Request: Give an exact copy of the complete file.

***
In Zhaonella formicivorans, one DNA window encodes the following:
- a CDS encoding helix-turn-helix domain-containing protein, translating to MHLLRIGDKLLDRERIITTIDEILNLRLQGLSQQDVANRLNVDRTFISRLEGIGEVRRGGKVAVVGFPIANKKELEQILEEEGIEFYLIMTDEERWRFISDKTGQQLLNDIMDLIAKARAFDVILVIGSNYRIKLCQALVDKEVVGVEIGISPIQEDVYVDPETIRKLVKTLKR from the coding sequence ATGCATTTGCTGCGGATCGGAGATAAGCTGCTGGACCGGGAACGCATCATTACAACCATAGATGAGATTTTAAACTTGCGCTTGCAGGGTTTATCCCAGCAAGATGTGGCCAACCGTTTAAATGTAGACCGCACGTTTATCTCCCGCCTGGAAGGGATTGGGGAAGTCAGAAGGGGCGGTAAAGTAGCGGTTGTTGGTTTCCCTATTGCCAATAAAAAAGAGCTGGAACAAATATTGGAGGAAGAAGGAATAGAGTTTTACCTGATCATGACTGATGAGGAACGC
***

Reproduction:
In Zhaonella formicivorans, one DNA window encodes the following:
- a CDS encoding helix-turn-helix domain-containing protein, translating to MHLLRIGDKLLDRERIITTIDEILNLRLQGLSQQDVANRLNVDRTFISRLEGIGEVRRGGKVAVVGFPIANKKELEQILEEEGIEFYLIMTDEERWRFISDKTGQQLLNDIMDLIAKARAFDVILVIGSNYRIKLCQALVDKEVVGVEIGISPIQEDVYVDPETIRKLVKTLKR from the coding sequence ATGCATTTGCTGCGGATCGGAGATAAGCTGCTGGACCGGGAACGCATCATTACAACCATAGATGAGATTTTAAACTTGCGCTTGCAGGGTTTATCCCAGCAAGATGTGGCCAACCGTTTAAATGTAGACCGCACGTTTATCTCCCGCCTGGAAGGGATTGGGGAAGTCAGAAGGGGCGGTAAAGTAGCGGTTGTTGGTTTCCCTATTGCCAATAAAAAAGAGCTGGAACAAATATTGGAGGAAGAAGGAATAGAGTTTTACCTGATCATGACTGATGAGGAACGC